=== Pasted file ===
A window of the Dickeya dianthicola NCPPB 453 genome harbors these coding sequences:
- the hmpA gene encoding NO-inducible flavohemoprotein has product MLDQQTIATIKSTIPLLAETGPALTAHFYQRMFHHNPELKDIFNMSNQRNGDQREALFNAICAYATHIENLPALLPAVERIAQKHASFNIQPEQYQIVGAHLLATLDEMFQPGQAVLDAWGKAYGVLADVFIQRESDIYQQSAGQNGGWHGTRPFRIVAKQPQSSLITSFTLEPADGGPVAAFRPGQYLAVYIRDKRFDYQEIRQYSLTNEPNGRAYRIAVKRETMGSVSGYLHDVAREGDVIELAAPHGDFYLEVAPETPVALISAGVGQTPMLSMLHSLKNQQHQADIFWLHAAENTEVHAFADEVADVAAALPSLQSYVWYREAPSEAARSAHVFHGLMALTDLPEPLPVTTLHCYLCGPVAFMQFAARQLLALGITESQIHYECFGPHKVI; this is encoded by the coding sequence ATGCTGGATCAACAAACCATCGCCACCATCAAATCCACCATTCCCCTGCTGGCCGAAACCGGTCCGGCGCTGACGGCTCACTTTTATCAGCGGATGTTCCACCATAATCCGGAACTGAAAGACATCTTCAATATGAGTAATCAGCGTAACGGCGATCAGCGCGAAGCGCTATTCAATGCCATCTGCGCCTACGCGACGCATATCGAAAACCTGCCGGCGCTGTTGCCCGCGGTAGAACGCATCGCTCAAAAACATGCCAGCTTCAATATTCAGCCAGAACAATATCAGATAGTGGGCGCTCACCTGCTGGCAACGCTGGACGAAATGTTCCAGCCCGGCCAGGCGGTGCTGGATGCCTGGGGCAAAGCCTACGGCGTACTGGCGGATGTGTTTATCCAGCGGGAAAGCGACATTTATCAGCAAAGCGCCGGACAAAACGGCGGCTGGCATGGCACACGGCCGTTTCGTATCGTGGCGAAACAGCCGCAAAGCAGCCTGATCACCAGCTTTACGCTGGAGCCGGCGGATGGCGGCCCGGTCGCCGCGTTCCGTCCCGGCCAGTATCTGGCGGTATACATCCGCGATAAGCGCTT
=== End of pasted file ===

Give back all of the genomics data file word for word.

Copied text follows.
A window of the Dickeya dianthicola NCPPB 453 genome harbors these coding sequences:
- the hmpA gene encoding NO-inducible flavohemoprotein has product MLDQQTIATIKSTIPLLAETGPALTAHFYQRMFHHNPELKDIFNMSNQRNGDQREALFNAICAYATHIENLPALLPAVERIAQKHASFNIQPEQYQIVGAHLLATLDEMFQPGQAVLDAWGKAYGVLADVFIQRESDIYQQSAGQNGGWHGTRPFRIVAKQPQSSLITSFTLEPADGGPVAAFRPGQYLAVYIRDKRFDYQEIRQYSLTNEPNGRAYRIAVKRETMGSVSGYLHDVAREGDVIELAAPHGDFYLEVAPETPVALISAGVGQTPMLSMLHSLKNQQHQADIFWLHAAENTEVHAFADEVADVAAALPSLQSYVWYREAPSEAARSAHVFHGLMALTDLPEPLPVTTLHCYLCGPVAFMQFAARQLLALGITESQIHYECFGPHKVI; this is encoded by the coding sequence ATGCTGGATCAACAAACCATCGCCACCATCAAATCCACCATTCCCCTGCTGGCCGAAACCGGTCCGGCGCTGACGGCTCACTTTTATCAGCGGATGTTCCACCATAATCCGGAACTGAAAGACATCTTCAATATGAGTAATCAGCGTAACGGCGATCAGCGCGAAGCGCTATTCAATGCCATCTGCGCCTACGCGACGCATATCGAAAACCTGCCGGCGCTGTTGCCCGCGGTAGAACGCATCGCTCAAAAACATGCCAGCTTCAATATTCAGCCAGAACAATATCAGATAGTGGGCGCTCACCTGCTGGCAACGCTGGACGAAATGTTCCAGCCCGGCCAGGCGGTGCTGGATGCCTGGGGCAAAGCCTACGGCGTACTGGCGGATGTGTTTATCCAGCGGGAAAGCGACATTTATCAGCAAAGCGCCGGACAAAACGGCGGCTGGCATGGCACACGGCCGTTTCGTATCGTGGCGAAACAGCCGCAAAGCAGCCTGATCACCAGCTTTACGCTGGAGCCGGCGGATGGCGGCCCGGTCGCCGCGTTCCGTCCCGGCCAGTATCTGGCGGTATACATCCGCGATAAGCGCTT